Mechanical impedances distributed at the fingers and palm of the human hand in three orthogonal directions.
Dong-RG; Welcome-DE; Xu-XS; Warren-C; McDowell-TW; Wu-JZ; Rakheja-S
J Sound Vib 2012 Feb; 331(5):1191-1206
The objective of this study is to investigate the basic characteristics of the three axis mechanical impedances distributed at the fingers and palm of the hand subjected to vibrations along three orthogonal directions (x(h), y(h), and z(h)). Seven subjects participated in the experiment on a novel three-dimensional (3-D) hand-arm vibration test system equipped with a 3-0 instrumented handle. The total impedance of the entire hand-arm system was obtained by performing a sum of the distributed impedances. Two major resonances were observed in the impedance data in each direction. For the hand forces (30 N grip and 50 N push) and body postures applied in this study, the first resonance was in the range of 20-40 Hz, and it was primarily observed in the impedance at the palm. The second resonance was generally observed in the impedance at the fingers, while the resonance frequency varied greatly with the subject and vibration direction, ranging from 100 to 200 Hz in the x(h) direction, 60 to 120 Hz in the y(h) direction, and 160 to 300 Hz in the z(h) direction. The impedance at the palm was greater than that at the fingers below a certain frequency in the range of 50100 Hz, depending on the vibration direction. At higher frequencies, however, the impedance magnitude at the fingers either approached or exceeded that at the palm. The impedance in the z(h) direction was generally higher than those in the other directions, but it became comparable with that in the x(h) direction at frequencies above 250 Hz, while the impedance in the y(h) direction was the lowest. The frequency dependencies of the vibration power absorptions for the entire hand-arm system in the three directions were different, but their basic trends were similar to that of the frequency weighting defined in the current ISO standard. The implications of the results are discussed.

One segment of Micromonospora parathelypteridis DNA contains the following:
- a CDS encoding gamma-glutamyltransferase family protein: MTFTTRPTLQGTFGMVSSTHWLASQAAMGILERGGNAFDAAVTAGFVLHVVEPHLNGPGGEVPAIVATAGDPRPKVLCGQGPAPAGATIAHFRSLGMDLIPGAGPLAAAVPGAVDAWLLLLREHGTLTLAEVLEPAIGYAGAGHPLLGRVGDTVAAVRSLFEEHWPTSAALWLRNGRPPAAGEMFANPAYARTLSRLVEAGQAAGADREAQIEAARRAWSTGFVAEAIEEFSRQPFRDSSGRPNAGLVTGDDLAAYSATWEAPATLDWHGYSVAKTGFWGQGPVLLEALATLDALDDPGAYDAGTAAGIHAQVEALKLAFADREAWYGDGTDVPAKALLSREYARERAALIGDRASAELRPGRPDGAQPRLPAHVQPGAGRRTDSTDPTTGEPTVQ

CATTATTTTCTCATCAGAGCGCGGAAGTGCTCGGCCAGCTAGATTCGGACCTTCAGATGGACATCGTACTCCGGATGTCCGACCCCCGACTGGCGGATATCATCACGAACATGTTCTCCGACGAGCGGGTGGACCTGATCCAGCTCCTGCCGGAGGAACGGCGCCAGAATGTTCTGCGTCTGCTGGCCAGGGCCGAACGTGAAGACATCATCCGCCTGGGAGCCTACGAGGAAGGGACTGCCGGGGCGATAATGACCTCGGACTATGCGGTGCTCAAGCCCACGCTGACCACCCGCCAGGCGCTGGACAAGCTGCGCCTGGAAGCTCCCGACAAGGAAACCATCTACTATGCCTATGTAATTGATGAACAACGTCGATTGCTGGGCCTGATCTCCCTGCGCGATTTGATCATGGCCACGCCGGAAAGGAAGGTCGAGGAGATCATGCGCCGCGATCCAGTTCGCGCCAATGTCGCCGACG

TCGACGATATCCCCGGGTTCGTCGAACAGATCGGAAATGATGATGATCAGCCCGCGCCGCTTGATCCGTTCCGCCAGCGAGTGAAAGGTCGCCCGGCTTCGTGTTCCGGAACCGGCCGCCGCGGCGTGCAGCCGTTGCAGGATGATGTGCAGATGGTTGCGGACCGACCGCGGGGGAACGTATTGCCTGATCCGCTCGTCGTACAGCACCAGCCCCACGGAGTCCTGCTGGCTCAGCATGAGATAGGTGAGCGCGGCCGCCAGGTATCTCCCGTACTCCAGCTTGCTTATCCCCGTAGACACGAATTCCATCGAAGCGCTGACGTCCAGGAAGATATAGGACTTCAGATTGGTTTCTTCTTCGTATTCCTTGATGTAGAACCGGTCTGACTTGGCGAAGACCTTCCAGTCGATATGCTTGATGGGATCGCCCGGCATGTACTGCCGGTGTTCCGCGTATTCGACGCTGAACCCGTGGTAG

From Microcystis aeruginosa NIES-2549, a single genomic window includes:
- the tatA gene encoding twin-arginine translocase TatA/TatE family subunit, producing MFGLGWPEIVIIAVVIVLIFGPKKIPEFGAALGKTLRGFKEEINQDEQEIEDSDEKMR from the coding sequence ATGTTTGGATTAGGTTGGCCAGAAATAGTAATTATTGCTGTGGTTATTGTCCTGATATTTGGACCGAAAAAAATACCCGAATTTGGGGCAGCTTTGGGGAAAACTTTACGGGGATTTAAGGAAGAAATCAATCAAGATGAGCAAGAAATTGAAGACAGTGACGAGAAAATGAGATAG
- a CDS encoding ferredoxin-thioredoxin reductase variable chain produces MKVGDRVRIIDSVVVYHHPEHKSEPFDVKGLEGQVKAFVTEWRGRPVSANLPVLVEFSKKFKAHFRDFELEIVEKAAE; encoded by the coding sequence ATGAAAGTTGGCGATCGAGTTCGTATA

Vibration; Vibration-effects; Body-regions; Extremities; Testing-equipment; Vibration-exposure; Vibration-monitors; Humans; Force; Vibration-control; Anthropometry; Standards; Mechanical-tests; Acoustic-vibration; Posture
R. G. Dong, ECTB, HELD, NIOSH, CDC, 1095 Willowdale Rd, MS L-2027, Morgantown, WV 26505 USA
Journal of Sound and Vibration